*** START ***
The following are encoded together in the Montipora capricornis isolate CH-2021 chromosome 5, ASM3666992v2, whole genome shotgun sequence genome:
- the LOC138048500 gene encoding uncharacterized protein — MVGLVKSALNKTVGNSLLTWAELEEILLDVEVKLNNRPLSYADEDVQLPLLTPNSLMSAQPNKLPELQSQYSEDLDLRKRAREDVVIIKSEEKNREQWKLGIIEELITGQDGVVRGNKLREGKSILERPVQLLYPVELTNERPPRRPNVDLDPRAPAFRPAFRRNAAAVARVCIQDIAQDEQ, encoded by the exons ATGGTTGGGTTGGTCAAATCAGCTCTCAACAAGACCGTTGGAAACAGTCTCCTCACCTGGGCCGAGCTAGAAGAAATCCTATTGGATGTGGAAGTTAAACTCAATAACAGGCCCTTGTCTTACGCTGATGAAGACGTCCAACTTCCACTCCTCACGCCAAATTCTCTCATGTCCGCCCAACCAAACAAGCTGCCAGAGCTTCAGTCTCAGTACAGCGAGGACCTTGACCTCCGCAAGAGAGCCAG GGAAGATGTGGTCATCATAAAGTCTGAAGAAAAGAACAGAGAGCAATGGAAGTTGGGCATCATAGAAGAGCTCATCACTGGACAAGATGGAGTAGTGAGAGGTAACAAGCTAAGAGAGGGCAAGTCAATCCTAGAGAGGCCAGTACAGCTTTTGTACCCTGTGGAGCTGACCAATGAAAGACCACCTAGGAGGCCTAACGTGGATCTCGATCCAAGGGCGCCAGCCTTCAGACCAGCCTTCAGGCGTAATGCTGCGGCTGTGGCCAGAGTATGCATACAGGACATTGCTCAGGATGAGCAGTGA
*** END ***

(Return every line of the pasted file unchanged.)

The following are encoded together in the Montipora capricornis isolate CH-2021 chromosome 5, ASM3666992v2, whole genome shotgun sequence genome:
- the LOC138048500 gene encoding uncharacterized protein — MVGLVKSALNKTVGNSLLTWAELEEILLDVEVKLNNRPLSYADEDVQLPLLTPNSLMSAQPNKLPELQSQYSEDLDLRKRAREDVVIIKSEEKNREQWKLGIIEELITGQDGVVRGNKLREGKSILERPVQLLYPVELTNERPPRRPNVDLDPRAPAFRPAFRRNAAAVARVCIQDIAQDEQ, encoded by the exons ATGGTTGGGTTGGTCAAATCAGCTCTCAACAAGACCGTTGGAAACAGTCTCCTCACCTGGGCCGAGCTAGAAGAAATCCTATTGGATGTGGAAGTTAAACTCAATAACAGGCCCTTGTCTTACGCTGATGAAGACGTCCAACTTCCACTCCTCACGCCAAATTCTCTCATGTCCGCCCAACCAAACAAGCTGCCAGAGCTTCAGTCTCAGTACAGCGAGGACCTTGACCTCCGCAAGAGAGCCAG GGAAGATGTGGTCATCATAAAGTCTGAAGAAAAGAACAGAGAGCAATGGAAGTTGGGCATCATAGAAGAGCTCATCACTGGACAAGATGGAGTAGTGAGAGGTAACAAGCTAAGAGAGGGCAAGTCAATCCTAGAGAGGCCAGTACAGCTTTTGTACCCTGTGGAGCTGACCAATGAAAGACCACCTAGGAGGCCTAACGTGGATCTCGATCCAAGGGCGCCAGCCTTCAGACCAGCCTTCAGGCGTAATGCTGCGGCTGTGGCCAGAGTATGCATACAGGACATTGCTCAGGATGAGCAGTGA